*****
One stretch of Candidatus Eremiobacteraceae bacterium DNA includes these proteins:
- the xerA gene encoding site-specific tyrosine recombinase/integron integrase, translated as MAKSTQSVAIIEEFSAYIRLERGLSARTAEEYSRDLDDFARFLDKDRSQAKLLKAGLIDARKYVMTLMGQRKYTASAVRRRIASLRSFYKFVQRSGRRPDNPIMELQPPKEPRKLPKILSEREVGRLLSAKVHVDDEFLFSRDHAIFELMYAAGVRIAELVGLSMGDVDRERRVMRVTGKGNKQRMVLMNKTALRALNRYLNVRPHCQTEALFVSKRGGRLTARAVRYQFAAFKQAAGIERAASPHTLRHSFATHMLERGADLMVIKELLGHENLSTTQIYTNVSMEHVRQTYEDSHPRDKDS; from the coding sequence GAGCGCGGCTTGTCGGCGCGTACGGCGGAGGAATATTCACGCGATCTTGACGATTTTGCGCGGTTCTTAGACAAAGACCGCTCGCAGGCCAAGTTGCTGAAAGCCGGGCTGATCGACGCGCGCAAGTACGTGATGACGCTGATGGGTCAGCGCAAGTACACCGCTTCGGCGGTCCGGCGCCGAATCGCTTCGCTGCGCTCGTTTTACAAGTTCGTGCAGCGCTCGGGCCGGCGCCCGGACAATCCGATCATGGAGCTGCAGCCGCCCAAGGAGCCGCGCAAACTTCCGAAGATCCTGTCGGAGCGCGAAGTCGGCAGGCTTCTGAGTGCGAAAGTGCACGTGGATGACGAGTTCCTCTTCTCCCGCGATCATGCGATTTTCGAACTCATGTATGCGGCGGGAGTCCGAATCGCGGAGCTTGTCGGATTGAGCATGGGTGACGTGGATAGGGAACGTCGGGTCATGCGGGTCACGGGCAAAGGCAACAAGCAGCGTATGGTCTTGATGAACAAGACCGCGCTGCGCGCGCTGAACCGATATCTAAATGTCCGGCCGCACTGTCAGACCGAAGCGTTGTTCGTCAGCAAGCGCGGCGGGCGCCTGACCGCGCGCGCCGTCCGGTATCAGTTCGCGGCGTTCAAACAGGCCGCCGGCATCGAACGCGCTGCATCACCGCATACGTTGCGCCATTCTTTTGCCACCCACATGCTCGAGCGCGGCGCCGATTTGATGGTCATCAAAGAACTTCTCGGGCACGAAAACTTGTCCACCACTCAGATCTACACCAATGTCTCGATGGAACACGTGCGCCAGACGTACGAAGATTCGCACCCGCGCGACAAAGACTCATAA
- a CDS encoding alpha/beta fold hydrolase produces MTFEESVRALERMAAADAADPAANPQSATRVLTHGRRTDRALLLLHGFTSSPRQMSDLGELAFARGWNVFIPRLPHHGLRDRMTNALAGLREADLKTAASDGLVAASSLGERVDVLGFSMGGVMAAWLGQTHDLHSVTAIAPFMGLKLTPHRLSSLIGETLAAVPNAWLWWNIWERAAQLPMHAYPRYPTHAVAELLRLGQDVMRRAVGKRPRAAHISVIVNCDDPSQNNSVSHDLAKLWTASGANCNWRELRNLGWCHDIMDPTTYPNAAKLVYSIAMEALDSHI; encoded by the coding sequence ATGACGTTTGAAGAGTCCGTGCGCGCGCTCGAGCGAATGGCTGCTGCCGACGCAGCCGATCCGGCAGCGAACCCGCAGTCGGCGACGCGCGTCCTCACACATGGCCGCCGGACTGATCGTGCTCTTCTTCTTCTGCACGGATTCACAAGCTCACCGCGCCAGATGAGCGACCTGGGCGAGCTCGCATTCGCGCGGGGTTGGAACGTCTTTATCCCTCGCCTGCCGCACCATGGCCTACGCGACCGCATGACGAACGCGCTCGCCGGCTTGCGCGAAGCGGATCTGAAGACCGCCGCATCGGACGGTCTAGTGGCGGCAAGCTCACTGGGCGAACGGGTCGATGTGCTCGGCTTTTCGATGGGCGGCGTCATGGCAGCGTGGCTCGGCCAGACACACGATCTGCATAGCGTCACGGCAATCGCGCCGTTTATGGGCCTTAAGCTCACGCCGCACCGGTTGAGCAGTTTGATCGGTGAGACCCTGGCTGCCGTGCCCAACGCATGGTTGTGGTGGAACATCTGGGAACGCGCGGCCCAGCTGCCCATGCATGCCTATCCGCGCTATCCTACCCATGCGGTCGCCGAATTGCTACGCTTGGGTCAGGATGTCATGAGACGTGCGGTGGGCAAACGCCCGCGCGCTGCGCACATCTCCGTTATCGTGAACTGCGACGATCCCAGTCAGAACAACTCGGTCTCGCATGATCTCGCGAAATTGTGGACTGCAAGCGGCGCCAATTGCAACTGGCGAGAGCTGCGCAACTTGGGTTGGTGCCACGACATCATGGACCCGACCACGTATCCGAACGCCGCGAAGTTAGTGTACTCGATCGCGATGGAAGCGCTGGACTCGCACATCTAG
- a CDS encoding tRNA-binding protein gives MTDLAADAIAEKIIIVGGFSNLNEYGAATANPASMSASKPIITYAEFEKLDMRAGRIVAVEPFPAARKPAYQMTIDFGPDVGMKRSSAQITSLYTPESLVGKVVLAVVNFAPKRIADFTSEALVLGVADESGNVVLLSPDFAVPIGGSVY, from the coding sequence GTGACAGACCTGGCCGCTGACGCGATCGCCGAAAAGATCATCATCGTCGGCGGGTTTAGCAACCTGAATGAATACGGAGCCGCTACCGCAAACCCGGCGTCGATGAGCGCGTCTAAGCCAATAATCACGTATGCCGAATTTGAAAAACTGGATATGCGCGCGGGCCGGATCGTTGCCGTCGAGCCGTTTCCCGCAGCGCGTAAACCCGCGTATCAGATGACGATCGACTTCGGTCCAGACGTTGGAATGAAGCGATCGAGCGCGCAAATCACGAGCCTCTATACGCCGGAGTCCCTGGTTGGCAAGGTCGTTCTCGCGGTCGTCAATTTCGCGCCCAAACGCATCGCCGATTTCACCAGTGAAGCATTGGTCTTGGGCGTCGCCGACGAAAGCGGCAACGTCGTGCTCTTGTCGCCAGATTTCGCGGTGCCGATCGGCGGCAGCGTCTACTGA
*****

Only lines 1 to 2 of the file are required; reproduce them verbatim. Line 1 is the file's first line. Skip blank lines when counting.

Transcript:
One stretch of Candidatus Eremiobacteraceae bacterium DNA includes these proteins:
- the xerA gene encoding site-specific tyrosine recombinase/integron integrase, translated as MAKSTQSVAIIEEFSAYIRLERGLSARTAEEYSRDLDDFARFLDKDRSQAKLLKAGLIDARKYVMTLMGQRKYTASAVRRRIASLRSFYKFVQRSGRRPDNPIMELQPPKEPRKLPKILSEREVGRLLSAKVHVDDEFLFSRDHAIFELMYAAGVRIAELVGLSMGDVDRERRVMRVTGKGNKQRMVLMNKTALRALNRYLNVRPHCQTEALFVSKRGGRLTARAVRYQFAAFKQAAGIERAASPHTLRHSFATHMLERGADLMVIKELLGHENLSTTQIYTNVSMEHVRQTYEDSHPRDKDS; from the coding sequence GAGCGCGGCTTGTCGGCGCGTACGGCGGAGGAATATTCACGCGATCTTGACGATTTTGCGCGGTTCTTAGACAAAGACCGCTCGCAGGCCAAGTTGCTGAAAGCCGGGCTGATCGACGCGCGCAAGTACGTGATGACGCTGATGGGTCAGCGCAAGTACACCGCTTCGGCGGTCCGGCGCCGAATCGCTTCGCTGCGCTCGTTTTACAAGTTCGTGCAGCGCTCGGGCCGGCGCCCGGACAATCCGATCATGGAGCTGCAGCCGCCCAAGGAGCCGCGCAAACTTCCGAAGATCCTGTCGGAGCGCGAAGTCGGCAGGCTTCTGAGTGCGAAAGTGCACGTGGATGACGAGTTCCTCTTCTCCCGCGATCATGCGATTTTCGAACTCATGTATGCGGCGGGAGTCCGAATCGCGGAGCTTGTCGGATTGAGCATGGGTGACGTGGATAGGGAACGTCGGGTCATGCGGGTCACGGGCAAAGGCAACAAGCAGCGTATGGTCTTGATGAACAAGACCGCGCTGCGCGCGCTGAACCGATATCTAAATGTCCGGCCGCACTGTCAGACCGAAGCGTTGTTCGTCAGCAAGCGCGGCGGGCGCCTGACCGCGCGCGCCGTCCGGTATCAGTTCGCGGCGTTCAAACAGGCCGCCGGCATCGAACGCGCTGCATCACCGCATACGTTGCGCCATTCTTTTGCCACCCACATGCTCGAGCGCGGCGCCGATTTGATGGTCATCAAAGAACTTCTCGGGCACGAAAACTTGTCCACCACTCAGATCTACACCAATGTCTCGATGGAACACGTGCGCCAGACGTACGAAGATTCGCACCCGCGCGACAAAGACTCATAA